A document accidentally published by a NATO-affiliated body has hit headlines across Europe this week, seeming to affirm a longstanding open secret that is technically still classified: precisely where in Europe the United States stores its nuclear weapons.
According to the document — entitled “A new era for nuclear deterrence? Modernization, arms control and allied,” which was published in April but has since been deleted — the U.S stores its caches totaling more than 150 nuclear weapons in Belgium, Italy, Germany, the Netherlands, and Turkey.
“These bombs are stored at six U.S. and European bases – Kleine Brogel in Belgium, Buchel in Germany, Aviano and Ghedi-Torre in Italy, Volkel in The Netherlands, and Incirlik in Turkey,” the report, authored by Canadian lawmaker Joseph Day, noted.
As a Washington Post analysis pointed out, the document does not attribute the information to any source. The report was re-published last week without references to the nuclear arsenal locations.
“The reasons for U.S. nuclear weapons in Europe are complex and have to do with the U.S. guaranteeing comfort to NATO’s security so these nations could concentrate their wealth on other matters. These reasons arguably remain useful today,” says risk and arms control analyst Dennis Santiago. “However, this potentially reignites a parallel protest yearning by Europeans who fear these nuclear weapons on their soil. It is an unfortunate mention in the draft because it does cause policy and diplomacy stress to an already tenuous NATO hand of cards.”
The Day report was written for the NATO Parliamentary Assembly, which seeks to “provide a unique specialized forum for members of parliament from across the Atlantic Alliance to discuss and influence decisions on Alliance security.” The Assembly is institutionally separate from NATO, but “serves as an essential link between NATO and the parliaments of the NATO nations. It provides greater transparency of NATO policies, and fosters a better understanding of the Alliance’s objectives and missions among legislators and citizens of the Alliance.”
The Assembly did not immediately respond to a request for comment. A NATO official told Fox News that they “do not comment on the details of NATO’s nuclear posture.”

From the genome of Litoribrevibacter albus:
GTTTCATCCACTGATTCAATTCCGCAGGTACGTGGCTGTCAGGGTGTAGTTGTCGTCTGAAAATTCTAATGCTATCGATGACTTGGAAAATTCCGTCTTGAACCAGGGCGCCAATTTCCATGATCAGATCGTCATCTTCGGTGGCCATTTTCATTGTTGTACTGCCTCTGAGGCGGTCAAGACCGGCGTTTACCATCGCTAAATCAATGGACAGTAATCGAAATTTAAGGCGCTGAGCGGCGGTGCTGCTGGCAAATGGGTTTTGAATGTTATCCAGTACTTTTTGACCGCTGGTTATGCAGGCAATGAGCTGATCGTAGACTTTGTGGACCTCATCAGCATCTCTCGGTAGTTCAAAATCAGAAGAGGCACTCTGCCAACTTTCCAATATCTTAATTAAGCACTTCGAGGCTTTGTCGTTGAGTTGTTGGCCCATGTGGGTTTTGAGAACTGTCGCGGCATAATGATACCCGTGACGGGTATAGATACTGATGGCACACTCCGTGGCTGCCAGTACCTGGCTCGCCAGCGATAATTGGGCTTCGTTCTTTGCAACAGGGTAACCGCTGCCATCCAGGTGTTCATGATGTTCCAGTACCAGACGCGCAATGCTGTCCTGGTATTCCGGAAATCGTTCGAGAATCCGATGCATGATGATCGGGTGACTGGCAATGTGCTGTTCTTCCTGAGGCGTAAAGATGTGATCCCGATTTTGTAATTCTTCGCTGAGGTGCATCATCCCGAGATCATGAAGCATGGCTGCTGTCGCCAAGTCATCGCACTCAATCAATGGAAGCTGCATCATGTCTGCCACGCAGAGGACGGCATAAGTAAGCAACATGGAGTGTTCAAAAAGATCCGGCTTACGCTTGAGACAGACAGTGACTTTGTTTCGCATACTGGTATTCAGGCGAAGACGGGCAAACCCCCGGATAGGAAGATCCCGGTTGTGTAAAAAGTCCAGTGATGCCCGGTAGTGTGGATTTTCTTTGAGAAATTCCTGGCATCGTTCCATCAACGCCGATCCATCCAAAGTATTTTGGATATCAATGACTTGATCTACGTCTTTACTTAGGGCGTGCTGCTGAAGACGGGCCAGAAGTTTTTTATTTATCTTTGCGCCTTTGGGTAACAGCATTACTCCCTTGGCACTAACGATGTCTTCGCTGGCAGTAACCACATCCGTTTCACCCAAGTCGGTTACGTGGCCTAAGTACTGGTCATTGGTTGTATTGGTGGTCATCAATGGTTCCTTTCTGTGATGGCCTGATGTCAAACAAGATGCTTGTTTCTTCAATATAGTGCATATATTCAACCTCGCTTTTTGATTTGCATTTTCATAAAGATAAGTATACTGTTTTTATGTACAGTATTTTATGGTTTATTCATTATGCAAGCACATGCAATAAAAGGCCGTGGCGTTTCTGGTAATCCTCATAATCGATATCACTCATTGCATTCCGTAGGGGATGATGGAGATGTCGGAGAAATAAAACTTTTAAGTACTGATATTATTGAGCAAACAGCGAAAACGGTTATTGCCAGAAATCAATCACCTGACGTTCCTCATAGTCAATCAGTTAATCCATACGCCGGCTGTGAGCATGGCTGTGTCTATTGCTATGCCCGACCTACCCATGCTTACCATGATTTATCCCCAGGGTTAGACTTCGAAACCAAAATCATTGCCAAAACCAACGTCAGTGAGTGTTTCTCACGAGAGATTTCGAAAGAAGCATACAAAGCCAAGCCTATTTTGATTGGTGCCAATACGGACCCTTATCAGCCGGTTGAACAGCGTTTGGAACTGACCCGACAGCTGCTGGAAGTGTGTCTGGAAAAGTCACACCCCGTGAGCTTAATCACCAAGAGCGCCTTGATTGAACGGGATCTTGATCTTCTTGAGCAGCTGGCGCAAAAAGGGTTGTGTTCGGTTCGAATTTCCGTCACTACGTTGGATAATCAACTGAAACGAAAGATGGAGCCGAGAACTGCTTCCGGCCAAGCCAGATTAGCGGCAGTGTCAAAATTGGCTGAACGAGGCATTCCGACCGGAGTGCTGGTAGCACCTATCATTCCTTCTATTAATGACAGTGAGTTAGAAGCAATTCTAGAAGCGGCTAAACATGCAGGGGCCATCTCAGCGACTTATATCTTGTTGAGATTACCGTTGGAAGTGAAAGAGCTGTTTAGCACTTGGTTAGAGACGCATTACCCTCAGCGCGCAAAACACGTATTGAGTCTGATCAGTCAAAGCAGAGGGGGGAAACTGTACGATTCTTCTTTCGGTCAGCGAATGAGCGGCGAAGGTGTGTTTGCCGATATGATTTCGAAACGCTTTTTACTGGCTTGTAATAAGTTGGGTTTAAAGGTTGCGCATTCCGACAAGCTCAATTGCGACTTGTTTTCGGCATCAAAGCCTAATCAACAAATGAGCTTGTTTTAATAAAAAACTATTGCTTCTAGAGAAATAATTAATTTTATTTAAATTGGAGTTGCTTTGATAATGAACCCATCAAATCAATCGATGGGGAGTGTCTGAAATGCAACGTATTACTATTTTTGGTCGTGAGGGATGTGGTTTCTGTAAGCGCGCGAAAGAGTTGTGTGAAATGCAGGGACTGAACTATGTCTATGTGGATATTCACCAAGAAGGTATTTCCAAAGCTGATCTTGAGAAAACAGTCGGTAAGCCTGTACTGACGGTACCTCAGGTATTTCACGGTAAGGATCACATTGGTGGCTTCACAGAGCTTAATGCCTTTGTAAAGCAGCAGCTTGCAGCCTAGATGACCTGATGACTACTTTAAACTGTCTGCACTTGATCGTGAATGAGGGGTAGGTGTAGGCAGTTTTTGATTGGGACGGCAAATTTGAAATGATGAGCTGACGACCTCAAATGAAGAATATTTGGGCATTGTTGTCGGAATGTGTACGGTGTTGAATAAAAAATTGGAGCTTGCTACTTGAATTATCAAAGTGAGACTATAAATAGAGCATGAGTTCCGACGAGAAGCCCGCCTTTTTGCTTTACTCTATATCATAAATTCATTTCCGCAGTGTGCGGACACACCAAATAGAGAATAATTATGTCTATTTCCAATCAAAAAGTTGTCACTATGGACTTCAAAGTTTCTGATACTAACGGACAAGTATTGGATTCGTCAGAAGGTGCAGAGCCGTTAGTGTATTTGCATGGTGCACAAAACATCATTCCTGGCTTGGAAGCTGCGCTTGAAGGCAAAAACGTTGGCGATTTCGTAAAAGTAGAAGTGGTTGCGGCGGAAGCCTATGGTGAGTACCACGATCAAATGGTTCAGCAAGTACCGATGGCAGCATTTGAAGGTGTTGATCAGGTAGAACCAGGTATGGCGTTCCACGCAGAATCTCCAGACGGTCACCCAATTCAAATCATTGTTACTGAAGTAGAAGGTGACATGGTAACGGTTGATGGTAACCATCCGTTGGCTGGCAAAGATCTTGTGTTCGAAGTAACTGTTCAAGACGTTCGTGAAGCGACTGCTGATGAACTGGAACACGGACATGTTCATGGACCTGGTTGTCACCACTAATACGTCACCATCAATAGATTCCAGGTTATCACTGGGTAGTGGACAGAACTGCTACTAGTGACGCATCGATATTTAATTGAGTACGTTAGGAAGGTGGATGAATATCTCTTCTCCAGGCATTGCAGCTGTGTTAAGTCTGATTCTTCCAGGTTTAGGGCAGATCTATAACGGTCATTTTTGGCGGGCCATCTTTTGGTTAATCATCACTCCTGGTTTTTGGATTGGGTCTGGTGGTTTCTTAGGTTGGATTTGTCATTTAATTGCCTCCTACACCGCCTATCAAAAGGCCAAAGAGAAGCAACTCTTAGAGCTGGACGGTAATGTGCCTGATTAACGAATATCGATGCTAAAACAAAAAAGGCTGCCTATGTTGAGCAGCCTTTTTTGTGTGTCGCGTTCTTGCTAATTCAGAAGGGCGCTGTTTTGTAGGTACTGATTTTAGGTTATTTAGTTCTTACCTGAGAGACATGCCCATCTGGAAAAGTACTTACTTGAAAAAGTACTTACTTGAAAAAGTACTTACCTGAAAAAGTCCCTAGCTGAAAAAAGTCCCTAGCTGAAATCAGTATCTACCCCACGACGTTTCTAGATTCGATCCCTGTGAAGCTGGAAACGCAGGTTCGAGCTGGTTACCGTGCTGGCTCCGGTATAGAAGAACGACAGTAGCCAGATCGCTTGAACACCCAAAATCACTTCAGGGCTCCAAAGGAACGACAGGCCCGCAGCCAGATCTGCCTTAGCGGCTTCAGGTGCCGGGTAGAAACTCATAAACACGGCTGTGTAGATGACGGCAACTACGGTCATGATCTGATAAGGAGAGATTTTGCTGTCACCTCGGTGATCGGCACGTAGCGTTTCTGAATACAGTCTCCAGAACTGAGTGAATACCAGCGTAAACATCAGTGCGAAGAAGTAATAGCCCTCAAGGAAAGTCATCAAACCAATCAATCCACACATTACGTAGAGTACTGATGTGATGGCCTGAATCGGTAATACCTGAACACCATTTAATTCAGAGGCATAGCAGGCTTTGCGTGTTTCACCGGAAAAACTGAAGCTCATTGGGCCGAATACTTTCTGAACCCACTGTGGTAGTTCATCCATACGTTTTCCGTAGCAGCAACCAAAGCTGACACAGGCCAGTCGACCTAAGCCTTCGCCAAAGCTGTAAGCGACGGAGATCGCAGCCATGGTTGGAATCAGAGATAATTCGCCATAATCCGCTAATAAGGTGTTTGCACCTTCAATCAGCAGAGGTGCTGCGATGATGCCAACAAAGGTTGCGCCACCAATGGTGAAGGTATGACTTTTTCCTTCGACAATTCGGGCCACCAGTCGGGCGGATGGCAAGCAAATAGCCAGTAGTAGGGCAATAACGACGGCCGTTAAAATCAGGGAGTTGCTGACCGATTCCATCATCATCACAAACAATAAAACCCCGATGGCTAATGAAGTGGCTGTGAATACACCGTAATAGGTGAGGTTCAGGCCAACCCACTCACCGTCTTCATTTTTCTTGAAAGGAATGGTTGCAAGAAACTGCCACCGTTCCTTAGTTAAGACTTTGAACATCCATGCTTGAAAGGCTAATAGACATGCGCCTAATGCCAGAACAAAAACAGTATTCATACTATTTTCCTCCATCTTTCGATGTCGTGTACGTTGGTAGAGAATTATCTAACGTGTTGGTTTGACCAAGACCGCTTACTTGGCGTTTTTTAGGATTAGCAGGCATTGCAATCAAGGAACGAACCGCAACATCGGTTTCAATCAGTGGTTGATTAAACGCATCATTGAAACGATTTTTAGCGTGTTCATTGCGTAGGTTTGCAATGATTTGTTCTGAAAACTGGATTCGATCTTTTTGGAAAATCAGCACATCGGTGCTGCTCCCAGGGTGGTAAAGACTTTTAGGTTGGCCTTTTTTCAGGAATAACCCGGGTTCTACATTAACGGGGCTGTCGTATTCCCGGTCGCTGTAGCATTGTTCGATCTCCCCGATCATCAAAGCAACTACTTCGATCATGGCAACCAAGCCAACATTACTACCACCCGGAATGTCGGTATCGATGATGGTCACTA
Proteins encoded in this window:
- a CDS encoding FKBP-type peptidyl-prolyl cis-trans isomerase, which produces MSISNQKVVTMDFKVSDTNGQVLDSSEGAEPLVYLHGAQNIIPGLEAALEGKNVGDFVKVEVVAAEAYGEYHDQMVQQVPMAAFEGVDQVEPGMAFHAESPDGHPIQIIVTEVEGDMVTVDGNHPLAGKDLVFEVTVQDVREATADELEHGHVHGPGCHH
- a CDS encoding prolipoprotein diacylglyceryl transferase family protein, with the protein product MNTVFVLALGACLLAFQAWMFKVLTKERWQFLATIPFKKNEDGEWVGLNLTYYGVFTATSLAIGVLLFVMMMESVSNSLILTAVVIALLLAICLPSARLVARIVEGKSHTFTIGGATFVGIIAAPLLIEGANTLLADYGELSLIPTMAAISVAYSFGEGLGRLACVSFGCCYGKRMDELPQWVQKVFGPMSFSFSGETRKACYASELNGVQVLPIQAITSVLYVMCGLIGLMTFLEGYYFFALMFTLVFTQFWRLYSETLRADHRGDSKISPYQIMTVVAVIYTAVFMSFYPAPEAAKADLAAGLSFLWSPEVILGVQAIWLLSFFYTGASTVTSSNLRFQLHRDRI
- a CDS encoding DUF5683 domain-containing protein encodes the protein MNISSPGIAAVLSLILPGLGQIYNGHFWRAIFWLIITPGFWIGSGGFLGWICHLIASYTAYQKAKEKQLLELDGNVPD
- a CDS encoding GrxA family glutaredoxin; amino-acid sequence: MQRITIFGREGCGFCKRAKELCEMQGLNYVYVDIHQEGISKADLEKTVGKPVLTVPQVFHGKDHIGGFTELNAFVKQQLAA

While locations of such weapons are traditionally not talked about between the U.S. and its partners, defense experts do not believe such specific revelations will have any fallout or compromise the program.
“I don’t think it has any impact in practice, it could hardly be described as a secret at this point. Populations have been sensitized to this for so long,” said Luke Coffey, a foreign policy and military expert at The Heritage Foundation. “If anything, it is an important reminder of NATO’s most important role as a nuclear deterrent. First and foremost, NATO was founded as nuclear deterrence and the basing of these weapons in Europe is an important part of the burden-sharing.”
Arms Control Association Executive Director Daryl Kimball agreed, telling Fox News that “locations of the 180 U.S. nuclear-armed gravity bombs at bases in five European NATO countries has been widely known for quite some time.”
But John Wood, a military analyst and author of “Russia, the Asymmetric Threat to the United States,” suggested it could open a very different Pandora’s Box of questions and debates.
“From a Russian perspective, the nuke report provides a different basis from the official version for why the US withdrew from the INF treaty, and justification on its part for the deployment of the Iskander etc. to counter the threat,” he added, referring to Russia’s hypersonic missile barrage capabilities which could potentially be pointed at NATO partners in Europe. “For many European leaders, this truth will prove to be at a minimum very embarrassing, underscoring the continued reliance of Europe on the US nuclear umbrella to deter the growing Russian conventional military threat.”
The U.S. Department of Defense did not immediately respond to a request for comment.
Fox News' Lucas Tomlinson contributed to this report.